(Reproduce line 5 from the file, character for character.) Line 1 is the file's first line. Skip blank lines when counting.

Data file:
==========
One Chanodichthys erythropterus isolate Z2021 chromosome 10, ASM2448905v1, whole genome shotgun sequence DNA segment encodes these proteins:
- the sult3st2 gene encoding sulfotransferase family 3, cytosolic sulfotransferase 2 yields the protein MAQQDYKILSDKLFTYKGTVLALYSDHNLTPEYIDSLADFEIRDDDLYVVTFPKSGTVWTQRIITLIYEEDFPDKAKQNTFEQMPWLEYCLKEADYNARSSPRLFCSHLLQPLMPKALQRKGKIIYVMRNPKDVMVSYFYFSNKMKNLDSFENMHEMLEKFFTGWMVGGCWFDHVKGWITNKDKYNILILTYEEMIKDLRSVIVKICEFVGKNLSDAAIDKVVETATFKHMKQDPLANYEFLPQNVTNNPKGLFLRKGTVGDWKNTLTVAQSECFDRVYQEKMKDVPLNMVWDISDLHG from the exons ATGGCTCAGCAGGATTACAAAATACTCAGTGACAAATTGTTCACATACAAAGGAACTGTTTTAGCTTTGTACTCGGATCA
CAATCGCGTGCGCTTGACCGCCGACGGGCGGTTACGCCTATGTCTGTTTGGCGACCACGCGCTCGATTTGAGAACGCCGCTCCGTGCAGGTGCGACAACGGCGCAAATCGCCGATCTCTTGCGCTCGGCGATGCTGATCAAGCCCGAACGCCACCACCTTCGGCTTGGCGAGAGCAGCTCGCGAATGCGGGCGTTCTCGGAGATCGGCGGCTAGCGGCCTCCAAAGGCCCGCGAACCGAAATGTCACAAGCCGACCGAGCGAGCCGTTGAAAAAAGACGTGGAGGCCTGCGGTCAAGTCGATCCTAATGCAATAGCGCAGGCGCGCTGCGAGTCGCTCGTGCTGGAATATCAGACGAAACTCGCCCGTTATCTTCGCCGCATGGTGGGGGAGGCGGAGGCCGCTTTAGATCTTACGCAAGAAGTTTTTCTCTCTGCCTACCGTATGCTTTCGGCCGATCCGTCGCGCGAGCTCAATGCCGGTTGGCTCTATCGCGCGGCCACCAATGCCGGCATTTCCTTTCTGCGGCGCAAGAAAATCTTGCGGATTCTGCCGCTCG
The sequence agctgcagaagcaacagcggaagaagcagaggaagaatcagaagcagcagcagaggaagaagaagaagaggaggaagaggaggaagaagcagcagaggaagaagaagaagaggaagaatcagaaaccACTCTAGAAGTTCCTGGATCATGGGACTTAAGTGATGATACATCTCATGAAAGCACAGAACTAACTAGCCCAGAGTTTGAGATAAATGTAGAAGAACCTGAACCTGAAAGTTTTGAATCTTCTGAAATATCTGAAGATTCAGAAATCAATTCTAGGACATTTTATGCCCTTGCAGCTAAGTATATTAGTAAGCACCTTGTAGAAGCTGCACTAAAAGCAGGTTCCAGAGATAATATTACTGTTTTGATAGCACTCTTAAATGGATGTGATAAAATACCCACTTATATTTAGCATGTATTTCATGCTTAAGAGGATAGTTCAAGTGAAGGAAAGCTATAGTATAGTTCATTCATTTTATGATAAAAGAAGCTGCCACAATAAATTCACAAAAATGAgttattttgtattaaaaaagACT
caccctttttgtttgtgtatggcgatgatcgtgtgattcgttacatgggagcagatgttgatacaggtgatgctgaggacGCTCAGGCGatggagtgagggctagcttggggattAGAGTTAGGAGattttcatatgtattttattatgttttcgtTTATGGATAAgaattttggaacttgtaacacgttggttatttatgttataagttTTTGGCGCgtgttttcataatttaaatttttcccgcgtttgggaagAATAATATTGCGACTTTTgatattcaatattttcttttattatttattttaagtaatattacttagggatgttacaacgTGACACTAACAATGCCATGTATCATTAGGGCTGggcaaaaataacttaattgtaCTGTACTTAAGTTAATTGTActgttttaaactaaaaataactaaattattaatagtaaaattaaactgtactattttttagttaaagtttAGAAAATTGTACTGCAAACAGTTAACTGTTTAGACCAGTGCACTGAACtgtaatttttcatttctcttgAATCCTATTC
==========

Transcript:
caccctttttgtttgtgtatggcgatgatcgtgtgattcgttacatgggagcagatgttgatacaggtgatgctgaggacGCTCAGGCGatggagtgagggctagcttggggattAGAGTTAGGAGattttcatatgtattttattatgttttcgtTTATGGATAAgaattttggaacttgtaacacgttggttatttatgttataagttTTTGGCGCgtgttttcataatttaaatttttcccgcgtttgggaagAATAATATTGCGACTTTTgatattcaatattttcttttattatttattttaagtaatattacttagggatgttacaacgTGACACTAACAATGCCATGTATCATTAGGGCTGggcaaaaataacttaattgtaCTGTACTTAAGTTAATTGTActgttttaaactaaaaataactaaattattaatagtaaaattaaactgtactattttttagttaaagtttAGAAAATTGTACTGCAAACAGTTAACTGTTTAGACCAGTGCACTGAACtgtaatttttcatttctcttgAATCCTATTC